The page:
When anonymous people ‘modify’ objects in public space, this is often quickly referred to as vandalism. The authors have carried out extensive fieldwork in urban spaces, making the phenomenon of vandalism subject to critical revision: the re-appropriation of urban space is no longer called vandalism, but ‘fandalism’. For example, paid-for leasing is turned into free seats; kids that are defined by society as innocent and cute become terrorists; the advocates of a potted plant-culture are confronted by revolutionary seed bomb throwers; graffiti becomes a new form of symbolism that sometimes uses wonderful new technologies, and the always positively embraced flora and fauna are convincingly demasked as committing serious acts of vandalism. The book inspires the reader to think about vandalism, political correctness and mainstream in new ways and many issues that seemed to be safely defined and categorised are being whirled about in both humorous and thoughtful ways.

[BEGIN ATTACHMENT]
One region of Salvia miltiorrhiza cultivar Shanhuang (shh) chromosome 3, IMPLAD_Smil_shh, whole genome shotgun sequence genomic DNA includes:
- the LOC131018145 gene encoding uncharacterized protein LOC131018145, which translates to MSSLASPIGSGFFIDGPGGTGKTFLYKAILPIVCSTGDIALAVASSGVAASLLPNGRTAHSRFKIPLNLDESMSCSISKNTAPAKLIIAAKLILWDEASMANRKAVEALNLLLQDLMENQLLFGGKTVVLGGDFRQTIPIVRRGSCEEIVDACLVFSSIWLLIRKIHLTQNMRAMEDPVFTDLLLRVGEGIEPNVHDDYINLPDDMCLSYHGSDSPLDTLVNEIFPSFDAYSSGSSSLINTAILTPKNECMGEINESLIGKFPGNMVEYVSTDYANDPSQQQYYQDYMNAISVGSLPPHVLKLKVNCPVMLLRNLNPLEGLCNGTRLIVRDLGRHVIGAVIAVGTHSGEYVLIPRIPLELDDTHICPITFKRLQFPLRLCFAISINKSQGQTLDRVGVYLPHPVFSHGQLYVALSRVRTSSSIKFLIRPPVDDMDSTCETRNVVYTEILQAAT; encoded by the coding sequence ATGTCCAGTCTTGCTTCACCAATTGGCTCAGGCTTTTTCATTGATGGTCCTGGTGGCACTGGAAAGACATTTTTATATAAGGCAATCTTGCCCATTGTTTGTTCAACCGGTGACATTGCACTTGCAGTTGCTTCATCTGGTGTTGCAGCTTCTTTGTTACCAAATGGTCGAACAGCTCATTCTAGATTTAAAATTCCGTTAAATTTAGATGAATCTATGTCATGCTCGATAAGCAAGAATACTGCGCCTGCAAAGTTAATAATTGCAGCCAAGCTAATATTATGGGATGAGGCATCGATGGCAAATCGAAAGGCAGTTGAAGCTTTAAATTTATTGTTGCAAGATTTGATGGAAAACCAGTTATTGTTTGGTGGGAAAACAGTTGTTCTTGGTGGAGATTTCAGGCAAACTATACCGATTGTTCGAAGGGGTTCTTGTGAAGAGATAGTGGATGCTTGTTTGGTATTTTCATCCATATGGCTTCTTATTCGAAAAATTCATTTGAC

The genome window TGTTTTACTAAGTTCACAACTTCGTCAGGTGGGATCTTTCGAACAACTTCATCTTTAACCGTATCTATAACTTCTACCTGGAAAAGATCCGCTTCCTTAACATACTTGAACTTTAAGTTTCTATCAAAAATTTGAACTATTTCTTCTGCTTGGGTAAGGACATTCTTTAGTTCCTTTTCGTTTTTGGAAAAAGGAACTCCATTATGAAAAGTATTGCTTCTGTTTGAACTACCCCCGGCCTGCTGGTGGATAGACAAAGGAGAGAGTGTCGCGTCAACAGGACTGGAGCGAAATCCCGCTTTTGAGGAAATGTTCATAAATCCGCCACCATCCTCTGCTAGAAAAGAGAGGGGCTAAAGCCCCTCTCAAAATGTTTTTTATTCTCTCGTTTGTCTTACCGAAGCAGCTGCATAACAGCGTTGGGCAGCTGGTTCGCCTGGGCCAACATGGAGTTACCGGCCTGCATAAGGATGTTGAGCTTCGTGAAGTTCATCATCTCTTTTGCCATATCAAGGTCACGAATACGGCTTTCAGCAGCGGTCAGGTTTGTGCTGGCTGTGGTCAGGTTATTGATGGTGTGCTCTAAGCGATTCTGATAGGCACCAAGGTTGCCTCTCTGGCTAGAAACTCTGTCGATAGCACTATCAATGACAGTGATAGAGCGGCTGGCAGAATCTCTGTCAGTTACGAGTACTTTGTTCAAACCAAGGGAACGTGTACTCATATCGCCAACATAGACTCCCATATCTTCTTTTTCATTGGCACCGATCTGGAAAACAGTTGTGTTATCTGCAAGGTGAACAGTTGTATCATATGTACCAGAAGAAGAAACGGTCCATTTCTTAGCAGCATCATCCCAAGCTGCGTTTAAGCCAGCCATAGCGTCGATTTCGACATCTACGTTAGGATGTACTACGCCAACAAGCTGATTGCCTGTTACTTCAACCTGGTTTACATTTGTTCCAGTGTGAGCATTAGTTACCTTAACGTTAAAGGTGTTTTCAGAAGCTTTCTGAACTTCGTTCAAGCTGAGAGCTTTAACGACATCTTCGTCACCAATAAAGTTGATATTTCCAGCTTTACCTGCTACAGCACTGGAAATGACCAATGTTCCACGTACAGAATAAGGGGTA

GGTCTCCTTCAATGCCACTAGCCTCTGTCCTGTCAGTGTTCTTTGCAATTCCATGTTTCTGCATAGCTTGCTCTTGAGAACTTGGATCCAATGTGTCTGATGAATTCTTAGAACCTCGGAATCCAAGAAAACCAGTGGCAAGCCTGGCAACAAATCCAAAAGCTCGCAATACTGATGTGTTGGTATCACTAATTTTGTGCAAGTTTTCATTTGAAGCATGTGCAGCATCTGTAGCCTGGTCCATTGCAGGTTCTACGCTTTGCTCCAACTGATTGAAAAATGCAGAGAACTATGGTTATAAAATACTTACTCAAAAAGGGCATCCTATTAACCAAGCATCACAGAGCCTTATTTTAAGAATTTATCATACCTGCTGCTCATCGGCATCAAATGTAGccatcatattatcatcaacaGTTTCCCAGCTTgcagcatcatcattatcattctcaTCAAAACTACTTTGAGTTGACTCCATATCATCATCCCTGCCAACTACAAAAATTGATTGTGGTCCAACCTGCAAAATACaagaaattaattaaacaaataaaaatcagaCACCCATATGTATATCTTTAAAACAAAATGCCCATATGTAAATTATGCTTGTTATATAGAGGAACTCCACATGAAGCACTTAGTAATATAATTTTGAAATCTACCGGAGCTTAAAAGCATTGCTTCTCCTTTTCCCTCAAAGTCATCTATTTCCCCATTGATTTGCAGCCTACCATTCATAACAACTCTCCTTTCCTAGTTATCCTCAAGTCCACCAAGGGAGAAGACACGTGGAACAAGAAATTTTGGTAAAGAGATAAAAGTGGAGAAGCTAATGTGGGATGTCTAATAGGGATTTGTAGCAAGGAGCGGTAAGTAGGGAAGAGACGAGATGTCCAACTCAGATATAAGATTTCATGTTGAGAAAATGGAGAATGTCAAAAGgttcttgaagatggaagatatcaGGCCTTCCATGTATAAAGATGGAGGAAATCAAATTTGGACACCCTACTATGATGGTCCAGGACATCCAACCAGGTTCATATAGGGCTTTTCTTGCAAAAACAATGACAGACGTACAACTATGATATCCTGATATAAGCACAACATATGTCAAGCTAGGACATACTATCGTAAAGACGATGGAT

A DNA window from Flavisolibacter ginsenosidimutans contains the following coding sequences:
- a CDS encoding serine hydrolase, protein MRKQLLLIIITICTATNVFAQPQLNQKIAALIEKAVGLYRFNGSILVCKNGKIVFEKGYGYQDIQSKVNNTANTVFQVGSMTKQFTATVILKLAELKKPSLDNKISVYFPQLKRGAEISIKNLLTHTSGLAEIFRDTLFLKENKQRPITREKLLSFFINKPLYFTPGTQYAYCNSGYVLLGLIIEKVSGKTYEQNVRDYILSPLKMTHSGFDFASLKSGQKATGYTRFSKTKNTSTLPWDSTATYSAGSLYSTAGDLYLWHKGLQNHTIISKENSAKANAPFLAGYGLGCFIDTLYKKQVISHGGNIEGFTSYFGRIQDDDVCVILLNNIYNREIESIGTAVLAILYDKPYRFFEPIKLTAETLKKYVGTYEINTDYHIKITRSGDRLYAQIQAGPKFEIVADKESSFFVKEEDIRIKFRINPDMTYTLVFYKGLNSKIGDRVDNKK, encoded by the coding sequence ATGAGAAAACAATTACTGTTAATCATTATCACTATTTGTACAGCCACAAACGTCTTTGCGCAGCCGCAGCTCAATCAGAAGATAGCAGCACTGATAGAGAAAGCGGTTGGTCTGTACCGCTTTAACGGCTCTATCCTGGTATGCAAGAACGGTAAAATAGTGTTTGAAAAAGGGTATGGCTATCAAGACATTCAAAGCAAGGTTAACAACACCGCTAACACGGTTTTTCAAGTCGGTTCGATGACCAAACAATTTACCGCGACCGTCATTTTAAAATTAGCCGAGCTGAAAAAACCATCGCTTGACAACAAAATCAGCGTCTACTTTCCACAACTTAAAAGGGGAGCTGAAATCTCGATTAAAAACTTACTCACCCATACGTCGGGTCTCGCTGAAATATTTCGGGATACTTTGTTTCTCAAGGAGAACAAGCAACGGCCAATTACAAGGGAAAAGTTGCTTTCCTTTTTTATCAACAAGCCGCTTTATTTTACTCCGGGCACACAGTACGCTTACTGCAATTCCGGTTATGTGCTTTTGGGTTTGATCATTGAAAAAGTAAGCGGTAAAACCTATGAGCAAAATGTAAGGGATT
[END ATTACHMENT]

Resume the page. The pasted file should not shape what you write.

Uta Brandes (Hrsg.) (2009)
Fandalismus – Von Vandalismus zu Fandalismus